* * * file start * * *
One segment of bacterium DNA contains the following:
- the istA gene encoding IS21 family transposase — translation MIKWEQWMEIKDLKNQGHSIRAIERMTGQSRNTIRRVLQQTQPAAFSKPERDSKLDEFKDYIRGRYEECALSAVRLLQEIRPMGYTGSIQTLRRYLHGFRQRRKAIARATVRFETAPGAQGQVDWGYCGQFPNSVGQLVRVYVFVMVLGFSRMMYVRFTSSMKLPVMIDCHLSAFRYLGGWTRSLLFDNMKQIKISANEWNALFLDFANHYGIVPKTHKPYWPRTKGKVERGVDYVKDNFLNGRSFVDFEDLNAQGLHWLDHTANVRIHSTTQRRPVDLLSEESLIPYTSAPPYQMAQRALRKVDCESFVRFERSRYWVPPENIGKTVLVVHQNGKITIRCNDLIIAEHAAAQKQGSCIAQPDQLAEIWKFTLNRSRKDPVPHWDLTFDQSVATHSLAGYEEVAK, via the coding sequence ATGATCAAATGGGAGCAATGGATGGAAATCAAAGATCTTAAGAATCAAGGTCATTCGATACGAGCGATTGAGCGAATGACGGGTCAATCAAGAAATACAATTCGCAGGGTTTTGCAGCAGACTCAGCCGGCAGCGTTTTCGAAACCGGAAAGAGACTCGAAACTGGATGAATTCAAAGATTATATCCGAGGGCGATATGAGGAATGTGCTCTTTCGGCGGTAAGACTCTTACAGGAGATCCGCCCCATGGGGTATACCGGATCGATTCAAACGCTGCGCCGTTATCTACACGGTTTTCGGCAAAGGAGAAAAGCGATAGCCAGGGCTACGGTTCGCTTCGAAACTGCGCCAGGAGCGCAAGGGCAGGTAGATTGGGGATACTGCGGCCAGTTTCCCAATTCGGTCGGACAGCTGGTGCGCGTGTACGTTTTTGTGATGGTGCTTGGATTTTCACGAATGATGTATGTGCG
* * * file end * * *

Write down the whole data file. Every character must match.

One segment of bacterium DNA contains the following:
- the istA gene encoding IS21 family transposase — translation MIKWEQWMEIKDLKNQGHSIRAIERMTGQSRNTIRRVLQQTQPAAFSKPERDSKLDEFKDYIRGRYEECALSAVRLLQEIRPMGYTGSIQTLRRYLHGFRQRRKAIARATVRFETAPGAQGQVDWGYCGQFPNSVGQLVRVYVFVMVLGFSRMMYVRFTSSMKLPVMIDCHLSAFRYLGGWTRSLLFDNMKQIKISANEWNALFLDFANHYGIVPKTHKPYWPRTKGKVERGVDYVKDNFLNGRSFVDFEDLNAQGLHWLDHTANVRIHSTTQRRPVDLLSEESLIPYTSAPPYQMAQRALRKVDCESFVRFERSRYWVPPENIGKTVLVVHQNGKITIRCNDLIIAEHAAAQKQGSCIAQPDQLAEIWKFTLNRSRKDPVPHWDLTFDQSVATHSLAGYEEVAK, via the coding sequence ATGATCAAATGGGAGCAATGGATGGAAATCAAAGATCTTAAGAATCAAGGTCATTCGATACGAGCGATTGAGCGAATGACGGGTCAATCAAGAAATACAATTCGCAGGGTTTTGCAGCAGACTCAGCCGGCAGCGTTTTCGAAACCGGAAAGAGACTCGAAACTGGATGAATTCAAAGATTATATCCGAGGGCGATATGAGGAATGTGCTCTTTCGGCGGTAAGACTCTTACAGGAGATCCGCCCCATGGGGTATACCGGATCGATTCAAACGCTGCGCCGTTATCTACACGGTTTTCGGCAAAGGAGAAAAGCGATAGCCAGGGCTACGGTTCGCTTCGAAACTGCGCCAGGAGCGCAAGGGCAGGTAGATTGGGGATACTGCGGCCAGTTTCCCAATTCGGTCGGACAGCTGGTGCGCGTGTACGTTTTTGTGATGGTGCTTGGATTTTCACGAATGATGTATGTGCG